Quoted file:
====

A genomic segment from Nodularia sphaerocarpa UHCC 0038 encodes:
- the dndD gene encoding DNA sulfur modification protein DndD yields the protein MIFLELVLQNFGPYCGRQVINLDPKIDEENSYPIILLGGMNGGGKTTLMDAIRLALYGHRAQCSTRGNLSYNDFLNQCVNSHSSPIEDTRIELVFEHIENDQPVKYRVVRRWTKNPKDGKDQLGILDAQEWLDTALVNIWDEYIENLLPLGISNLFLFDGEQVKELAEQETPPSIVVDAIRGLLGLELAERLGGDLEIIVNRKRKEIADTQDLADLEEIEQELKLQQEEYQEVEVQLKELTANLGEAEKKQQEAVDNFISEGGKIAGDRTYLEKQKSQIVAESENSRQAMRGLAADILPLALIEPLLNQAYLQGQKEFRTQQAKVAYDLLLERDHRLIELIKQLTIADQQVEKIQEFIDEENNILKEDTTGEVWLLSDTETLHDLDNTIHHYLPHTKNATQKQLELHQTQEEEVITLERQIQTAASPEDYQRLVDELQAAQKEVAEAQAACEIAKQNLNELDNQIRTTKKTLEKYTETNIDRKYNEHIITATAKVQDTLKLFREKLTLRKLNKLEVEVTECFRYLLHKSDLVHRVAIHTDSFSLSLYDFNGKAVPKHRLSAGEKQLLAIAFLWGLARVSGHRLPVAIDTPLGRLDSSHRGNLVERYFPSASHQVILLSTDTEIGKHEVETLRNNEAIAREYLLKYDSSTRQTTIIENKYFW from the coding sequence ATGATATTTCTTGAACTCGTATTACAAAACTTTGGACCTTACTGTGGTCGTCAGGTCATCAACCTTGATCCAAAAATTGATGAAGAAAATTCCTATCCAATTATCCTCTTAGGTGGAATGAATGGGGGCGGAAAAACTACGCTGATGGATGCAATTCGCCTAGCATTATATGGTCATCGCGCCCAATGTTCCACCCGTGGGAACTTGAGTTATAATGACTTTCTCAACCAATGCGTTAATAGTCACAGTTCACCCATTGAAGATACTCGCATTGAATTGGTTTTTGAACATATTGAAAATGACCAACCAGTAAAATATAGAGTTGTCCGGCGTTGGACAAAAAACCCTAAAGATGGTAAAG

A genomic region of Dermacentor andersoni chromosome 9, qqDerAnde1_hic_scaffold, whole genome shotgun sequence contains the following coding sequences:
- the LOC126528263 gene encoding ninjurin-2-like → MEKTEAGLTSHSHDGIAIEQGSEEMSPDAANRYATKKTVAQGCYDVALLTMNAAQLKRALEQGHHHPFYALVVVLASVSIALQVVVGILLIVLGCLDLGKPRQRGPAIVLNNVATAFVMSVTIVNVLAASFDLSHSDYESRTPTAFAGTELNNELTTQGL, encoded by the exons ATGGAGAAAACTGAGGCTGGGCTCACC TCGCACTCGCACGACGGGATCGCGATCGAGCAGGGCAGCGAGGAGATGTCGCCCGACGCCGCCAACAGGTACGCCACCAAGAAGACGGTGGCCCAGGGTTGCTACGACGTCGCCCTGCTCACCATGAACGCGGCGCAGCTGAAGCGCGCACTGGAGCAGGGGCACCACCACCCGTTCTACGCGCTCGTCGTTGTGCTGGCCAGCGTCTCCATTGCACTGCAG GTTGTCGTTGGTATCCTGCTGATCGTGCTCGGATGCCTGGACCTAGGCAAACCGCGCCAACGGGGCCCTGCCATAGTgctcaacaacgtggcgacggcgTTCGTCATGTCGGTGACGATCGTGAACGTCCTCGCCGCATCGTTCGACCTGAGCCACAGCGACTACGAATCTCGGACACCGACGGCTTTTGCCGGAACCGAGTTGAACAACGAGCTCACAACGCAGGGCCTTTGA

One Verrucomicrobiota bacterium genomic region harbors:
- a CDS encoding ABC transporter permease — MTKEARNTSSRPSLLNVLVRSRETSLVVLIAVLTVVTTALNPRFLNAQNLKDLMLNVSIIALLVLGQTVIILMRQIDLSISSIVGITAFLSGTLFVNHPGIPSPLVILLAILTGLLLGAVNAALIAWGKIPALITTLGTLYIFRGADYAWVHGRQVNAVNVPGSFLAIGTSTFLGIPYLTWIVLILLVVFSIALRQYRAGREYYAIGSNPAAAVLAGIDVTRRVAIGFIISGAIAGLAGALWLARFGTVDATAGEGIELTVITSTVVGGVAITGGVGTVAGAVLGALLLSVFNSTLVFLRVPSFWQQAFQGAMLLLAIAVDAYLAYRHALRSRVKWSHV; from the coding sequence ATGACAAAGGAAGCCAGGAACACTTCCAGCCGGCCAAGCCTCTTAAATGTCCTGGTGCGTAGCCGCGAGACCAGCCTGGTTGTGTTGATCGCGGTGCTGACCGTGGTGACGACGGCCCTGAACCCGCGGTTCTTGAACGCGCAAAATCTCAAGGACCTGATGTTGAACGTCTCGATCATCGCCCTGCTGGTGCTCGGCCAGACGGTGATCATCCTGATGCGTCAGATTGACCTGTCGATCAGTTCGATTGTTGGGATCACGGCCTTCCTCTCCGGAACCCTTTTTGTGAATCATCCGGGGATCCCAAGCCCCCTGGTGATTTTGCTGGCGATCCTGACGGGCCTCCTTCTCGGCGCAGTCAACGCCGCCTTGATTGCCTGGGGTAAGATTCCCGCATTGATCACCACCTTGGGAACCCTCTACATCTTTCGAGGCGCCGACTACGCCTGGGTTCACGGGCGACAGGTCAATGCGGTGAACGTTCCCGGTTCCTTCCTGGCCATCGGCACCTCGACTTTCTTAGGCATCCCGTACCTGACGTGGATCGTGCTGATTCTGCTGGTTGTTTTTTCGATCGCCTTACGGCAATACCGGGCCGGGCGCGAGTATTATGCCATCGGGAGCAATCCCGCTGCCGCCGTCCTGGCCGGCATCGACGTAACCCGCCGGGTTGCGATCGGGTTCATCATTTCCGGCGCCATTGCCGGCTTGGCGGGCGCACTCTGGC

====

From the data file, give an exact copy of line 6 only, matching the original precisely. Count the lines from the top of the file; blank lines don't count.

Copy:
- a CDS encoding ABC transporter permease — MTKEARNTSSRPSLLNVLVRSRETSLVVLIAVLTVVTTALNPRFLNAQNLKDLMLNVSIIALLVLGQTVIILMRQIDLSISSIVGITAFLSGTLFVNHPGIPSPLVILLAILTGLLLGAVNAALIAWGKIPALITTLGTLYIFRGADYAWVHGRQVNAVNVPGSFLAIGTSTFLGIPYLTWIVLILLVVFSIALRQYRAGREYYAIGSNPAAAVLAGIDVTRRVAIGFIISGAIAGLAGALWLARFGTVDATAGEGIELTVITSTVVGGVAITGGVGTVAGAVLGALLLSVFNSTLVFLRVPSFWQQAFQGAMLLLAIAVDAYLAYRHALRSRVKWSHV; from the coding sequence ATGACAAAGGAAGCCAGGAACACTTCCAGCCGGCCAAGCCTCTTAAATGTCCTGGTGCGTAGCCGCGAGACCAGCCTGGTTGTGTTGATCGCGGTGCTGACCGTGGTGACGACGGCCCTGAACCCGCGGTTCTTGAACGCGCAAAATCTCAAGGACCTGATGTTGAACGTCTCGATCATCGCCCTGCTGGTGCTCGGCCAGACGGTGATCATCCTGATGCGTCAGATTGACCTGTCGATCAGTTCGATTGTTGGGATCACGGCCTTCCTCTCCGGAACCCTTTTTGTGAATCATCCGGGGATCCCAAGCCCCCTGGTGATTTTGCTGGCGATCCTGACGGGCCTCCTTCTCGGCGCAGTCAACGCCGCCTTGATTGCCTGGGGTAAGATTCCCGCATTGATCACCACCTTGGGAACCCTCTACATCTTTCGAGGCGCCGACTACGCCTGGGTTCACGGGCGACAGGTCAATGCGGTGAACGTTCCCGGTTCCTTCCTGGCCATCGGCACCTCGACTTTCTTAGGCATCCCGTACCTGACGTGGATCGTGCTGATTCTGCTGGTTGTTTTTTCGATCGCCTTACGGCAATACCGGGCCGGGCGCGAGTATTATGCCATCGGGAGCAATCCCGCTGCCGCCGTCCTGGCCGGCATCGACGTAACCCGCCGGGTTGCGATCGGGTTCATCATTTCCGGCGCCATTGCCGGCTTGGCGGGCGCACTCTGGC